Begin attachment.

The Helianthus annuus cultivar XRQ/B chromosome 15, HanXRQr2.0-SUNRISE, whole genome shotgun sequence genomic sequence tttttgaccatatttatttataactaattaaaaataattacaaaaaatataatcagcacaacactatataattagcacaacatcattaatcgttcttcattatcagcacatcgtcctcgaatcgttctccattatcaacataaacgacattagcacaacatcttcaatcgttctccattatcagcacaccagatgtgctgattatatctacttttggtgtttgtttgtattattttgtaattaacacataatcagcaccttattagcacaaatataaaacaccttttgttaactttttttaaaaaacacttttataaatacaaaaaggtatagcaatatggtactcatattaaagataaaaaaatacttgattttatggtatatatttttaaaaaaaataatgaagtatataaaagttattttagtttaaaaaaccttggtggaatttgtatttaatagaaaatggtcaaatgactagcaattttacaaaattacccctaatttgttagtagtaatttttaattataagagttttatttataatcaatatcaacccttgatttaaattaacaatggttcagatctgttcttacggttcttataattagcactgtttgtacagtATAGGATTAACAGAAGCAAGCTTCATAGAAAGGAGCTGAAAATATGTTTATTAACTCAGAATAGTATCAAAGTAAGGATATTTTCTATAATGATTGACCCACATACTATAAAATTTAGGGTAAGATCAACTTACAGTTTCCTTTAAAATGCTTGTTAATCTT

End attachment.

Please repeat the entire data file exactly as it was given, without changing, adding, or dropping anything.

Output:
The Helianthus annuus cultivar XRQ/B chromosome 15, HanXRQr2.0-SUNRISE, whole genome shotgun sequence genomic sequence tttttgaccatatttatttataactaattaaaaataattacaaaaaatataatcagcacaacactatataattagcacaacatcattaatcgttcttcattatcagcacatcgtcctcgaatcgttctccattatcaacataaacgacattagcacaacatcttcaatcgttctccattatcagcacaccagatgtgctgattatatctacttttggtgtttgtttgtattattttgtaattaacacataatcagcaccttattagcacaaatataaaacaccttttgttaactttttttaaaaaacacttttataaatacaaaaaggtatagcaatatggtactcatattaaagataaaaaaatacttgattttatggtatatatttttaaaaaaaataatgaagtatataaaagttattttagtttaaaaaaccttggtggaatttgtatttaatagaaaatggtcaaatgactagcaattttacaaaattacccctaatttgttagtagtaatttttaattataagagttttatttataatcaatatcaacccttgatttaaattaacaatggttcagatctgttcttacggttcttataattagcactgtttgtacagtATAGGATTAACAGAAGCAAGCTTCATAGAAAGGAGCTGAAAATATGTTTATTAACTCAGAATAGTATCAAAGTAAGGATATTTTCTATAATGATTGACCCACATACTATAAAATTTAGGGTAAGATCAACTTACAGTTTCCTTTAAAATGCTTGTTAATCTT